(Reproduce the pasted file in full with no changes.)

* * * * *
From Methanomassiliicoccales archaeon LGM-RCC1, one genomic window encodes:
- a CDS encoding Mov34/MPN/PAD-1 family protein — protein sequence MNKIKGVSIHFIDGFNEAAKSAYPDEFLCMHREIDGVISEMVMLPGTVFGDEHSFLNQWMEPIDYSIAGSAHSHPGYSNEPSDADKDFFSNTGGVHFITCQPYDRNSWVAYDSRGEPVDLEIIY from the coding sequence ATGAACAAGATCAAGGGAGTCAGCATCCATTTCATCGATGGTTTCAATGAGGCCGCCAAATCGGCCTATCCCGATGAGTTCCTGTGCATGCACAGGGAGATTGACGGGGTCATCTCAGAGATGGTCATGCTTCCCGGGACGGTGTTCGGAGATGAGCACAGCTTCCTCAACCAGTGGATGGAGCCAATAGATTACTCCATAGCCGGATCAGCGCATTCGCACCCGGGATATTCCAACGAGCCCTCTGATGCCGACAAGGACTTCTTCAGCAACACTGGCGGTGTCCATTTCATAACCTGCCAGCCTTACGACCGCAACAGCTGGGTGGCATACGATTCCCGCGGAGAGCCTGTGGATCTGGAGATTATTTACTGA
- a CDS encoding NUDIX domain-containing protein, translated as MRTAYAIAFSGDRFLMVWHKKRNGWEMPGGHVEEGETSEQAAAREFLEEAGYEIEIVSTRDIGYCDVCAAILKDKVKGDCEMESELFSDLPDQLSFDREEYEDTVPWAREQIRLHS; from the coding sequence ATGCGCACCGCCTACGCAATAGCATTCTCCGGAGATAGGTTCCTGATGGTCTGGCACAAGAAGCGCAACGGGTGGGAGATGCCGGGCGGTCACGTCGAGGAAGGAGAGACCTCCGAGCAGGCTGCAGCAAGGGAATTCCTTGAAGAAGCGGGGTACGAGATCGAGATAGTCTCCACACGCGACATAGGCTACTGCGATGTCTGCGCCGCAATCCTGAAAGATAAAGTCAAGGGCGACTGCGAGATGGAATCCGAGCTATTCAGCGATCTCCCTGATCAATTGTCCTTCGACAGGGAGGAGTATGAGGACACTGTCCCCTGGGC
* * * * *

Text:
From Methanomassiliicoccales archaeon LGM-RCC1, one genomic window encodes:
- a CDS encoding Mov34/MPN/PAD-1 family protein — protein sequence MNKIKGVSIHFIDGFNEAAKSAYPDEFLCMHREIDGVISEMVMLPGTVFGDEHSFLNQWMEPIDYSIAGSAHSHPGYSNEPSDADKDFFSNTGGVHFITCQPYDRNSWVAYDSRGEPVDLEIIY from the coding sequence ATGAACAAGATCAAGGGAGTCAGCATCCATTTCATCGATGGTTTCAATGAGGCCGCCAAATCGGCCTATCCCGATGAGTTCCTGTGCATGCACAGGGAGATTGACGGGGTCATCTCAGAGATGGTCATGCTTCCCGGGACGGTGTTCGGAGATGAGCACAGCTTCCTCAACCAGTGGATGGAGCCAATAGATTACTCCATAGCCGGATCAGCGCATTCGCACCCGGGATATTCCAACGAGCCCTCTGATGCCGACAAGGACTTCTTCAGCAACACTGGCGGTGTCCATTTCATAACCTGCCAGCCTTACGACCGCAACAGCTGGGTGGCATACGATTCCCGCGGAGAGCCTGTGGATCTGGAGATTATTTACTGA
- a CDS encoding NUDIX domain-containing protein, translated as MRTAYAIAFSGDRFLMVWHKKRNGWEMPGGHVEEGETSEQAAAREFLEEAGYEIEIVSTRDIGYCDVCAAILKDKVKGDCEMESELFSDLPDQLSFDREEYEDTVPWAREQIRLHS; from the coding sequence ATGCGCACCGCCTACGCAATAGCATTCTCCGGAGATAGGTTCCTGATGGTCTGGCACAAGAAGCGCAACGGGTGGGAGATGCCGGGCGGTCACGTCGAGGAAGGAGAGACCTCCGAGCAGGCTGCAGCAAGGGAATTCCTTGAAGAAGCGGGGTACGAGATCGAGATAGTCTCCACACGCGACATAGGCTACTGCGATGTCTGCGCCGCAATCCTGAAAGATAAAGTCAAGGGCGACTGCGAGATGGAATCCGAGCTATTCAGCGATCTCCCTGATCAATTGTCCTTCGACAGGGAGGAGTATGAGGACACTGTCCCCTGGGC